Pensions: Angry populists' next target

By Nina Easton, senior editor at large


FORTUNE -- In these dog days of our Great Recession, no one is feeling especially lenient toward taxpayer-funded fat cats. But what if that "fat cat" isn't some Wall Street banker (most of whom have paid back government loans with interest) but rather the retired small-town city manager in Northern California living on $261,000 or the 40-year-old former New York City cop who gets to collect $100,000 a year for the rest of his life?

Even as we watch a populist revolt against the risk-taking rich continue to play out this election season, there are seeds of a new rebellion forming -- against the generous pensions guaranteed to state and local workers.

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Government pensions, built into law and mostly protected from stock market vagaries, are the envy of the private sector. Voters who have lost jobs, taken pay cuts, or watched 401(k)s plummet provide tinder for politicians condemning the excesses of government retirement protections.

But voter outrage will be fanned as states and cities face the prospect of cutting services or raising taxes -- or both -- to cover rising pension costs. "On a macro level, there is tremendous pressure on states," says Andrew Biggs, a pension expert at the conservative American Enterprise Institute. "On a micro level, people are saying, 'Hey, I lost my job, and these guys are collecting six figures without working.' "

California is at the forefront of this voter revolt. In Los Angeles County, the summer of 2010 was defined by populist heat over the disclosure of salaries being collected by officials of the working-class city of Bell. Some of them, including chief administrative officer Robert Rizzo -- who stood to collect a $600,000 pension after allegedly writing himself a $1 million-plus compensation agreement -- have been arrested on corruption charges.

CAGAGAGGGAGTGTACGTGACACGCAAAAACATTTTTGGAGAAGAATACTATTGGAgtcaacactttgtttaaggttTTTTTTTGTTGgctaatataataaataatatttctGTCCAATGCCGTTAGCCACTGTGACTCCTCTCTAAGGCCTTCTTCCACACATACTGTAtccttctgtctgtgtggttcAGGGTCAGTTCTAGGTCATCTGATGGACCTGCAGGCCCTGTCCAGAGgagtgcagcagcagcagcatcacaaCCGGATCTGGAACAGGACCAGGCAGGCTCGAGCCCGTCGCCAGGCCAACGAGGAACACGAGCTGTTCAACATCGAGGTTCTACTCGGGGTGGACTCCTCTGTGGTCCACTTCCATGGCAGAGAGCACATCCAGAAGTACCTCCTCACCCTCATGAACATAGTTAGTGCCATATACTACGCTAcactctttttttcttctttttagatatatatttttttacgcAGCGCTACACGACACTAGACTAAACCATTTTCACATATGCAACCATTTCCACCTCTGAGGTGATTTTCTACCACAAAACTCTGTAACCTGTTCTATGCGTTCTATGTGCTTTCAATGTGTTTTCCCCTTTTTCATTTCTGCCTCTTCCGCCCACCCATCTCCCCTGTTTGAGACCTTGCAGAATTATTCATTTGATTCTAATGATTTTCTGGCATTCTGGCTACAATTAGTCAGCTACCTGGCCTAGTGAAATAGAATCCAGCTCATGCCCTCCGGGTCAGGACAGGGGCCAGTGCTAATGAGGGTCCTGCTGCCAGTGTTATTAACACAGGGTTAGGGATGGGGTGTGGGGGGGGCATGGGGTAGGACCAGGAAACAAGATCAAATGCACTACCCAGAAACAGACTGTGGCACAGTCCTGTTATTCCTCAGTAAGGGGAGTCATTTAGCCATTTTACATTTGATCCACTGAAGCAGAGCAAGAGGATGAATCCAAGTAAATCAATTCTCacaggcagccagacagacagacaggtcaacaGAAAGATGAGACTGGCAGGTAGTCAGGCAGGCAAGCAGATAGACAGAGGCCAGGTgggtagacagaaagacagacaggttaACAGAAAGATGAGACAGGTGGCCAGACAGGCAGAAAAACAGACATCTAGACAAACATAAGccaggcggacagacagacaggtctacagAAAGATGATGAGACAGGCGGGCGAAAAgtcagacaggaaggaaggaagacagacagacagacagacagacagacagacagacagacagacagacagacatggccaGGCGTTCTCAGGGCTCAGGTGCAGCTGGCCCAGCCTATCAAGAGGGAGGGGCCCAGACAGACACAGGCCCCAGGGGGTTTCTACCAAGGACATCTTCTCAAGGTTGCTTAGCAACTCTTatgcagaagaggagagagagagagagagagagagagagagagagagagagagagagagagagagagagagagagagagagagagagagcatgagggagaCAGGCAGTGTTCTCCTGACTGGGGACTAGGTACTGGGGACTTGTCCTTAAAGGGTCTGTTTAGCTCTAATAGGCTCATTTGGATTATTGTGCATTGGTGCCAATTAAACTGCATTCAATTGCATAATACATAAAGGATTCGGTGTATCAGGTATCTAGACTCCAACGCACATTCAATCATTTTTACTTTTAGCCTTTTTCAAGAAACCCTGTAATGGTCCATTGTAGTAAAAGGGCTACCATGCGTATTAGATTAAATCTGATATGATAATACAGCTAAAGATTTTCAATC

Even more widespread are troubling legal pensions. In Northern California, Contra Costa Times columnist Daniel Borenstein reported the salary of the city manager of San Ramon (pop. 63,000) at $344,200, and then calculated the pension due this 65-year-old government official: $261,000 a year. And a local fire chief was able to "spike" his base pension to $284,000 a year.

Intrepid reporters in California are finding that these stories aren't isolated oddities but symptoms of a generous salary and pension system built in good times -- and one that's crashing down on already-strained taxpayers. Gov. Arnold Schwarzenegger has blamed his state's $550 billion in retirement debt on "huge unfunded pension and retirement health care promises."

Gubernatorial candidates Meg Whitman, a Republican, and Jerry Brown, a Democrat, are both calling for pension reform, while local candidates are using pension horror stories to reinforce their calls for limiting spending.

The political ground is fertile. In August the Los Angeles City Council learned that pensions and health benefits for retirees will gobble up a third of the city's general fund -- up from 8% -- in just five years. In Orange County the chief executive predicted that pension requirements in 2014 will consume about 84% of the county's law-enforcement payroll. The underlying threat? Lay off current cops to pay for the vacations of retired officers.

The story will only get worse because pensions nationwide are underfunded. Earlier this year the Pew Center on the States calculated a $1 trillion shortfall between the $2.35 trillion states set aside in 2008 for employee retirement benefits and the $3.35 trillion committed. Economists like Biggs say the gap is far bigger because the states use overly optimistic projections on investment returns. "If you calculate public pensions by private standards, it would be a disaster," he says.

Struggling states like Ohio and Illinois face the biggest crisis, as a percentage of GDP, with unfunded commitments totaling about half of those states' economies.

This is déjà vu: Generous retirement packages, enabling middle-age workers to retire early, helped sink Detroit -- eventually landing GM and Chrysler at Treasury's door. The United Auto Workers, of course, negotiated those packages -- and management signed off on them. Now a majority of union members work for the government, and labor is determined to protect its pensions. Unlike those in the private sector, government retirement packages are often embedded in law. Wait until politicians tell that to the taxpayers stuck footing the bill. To top of page

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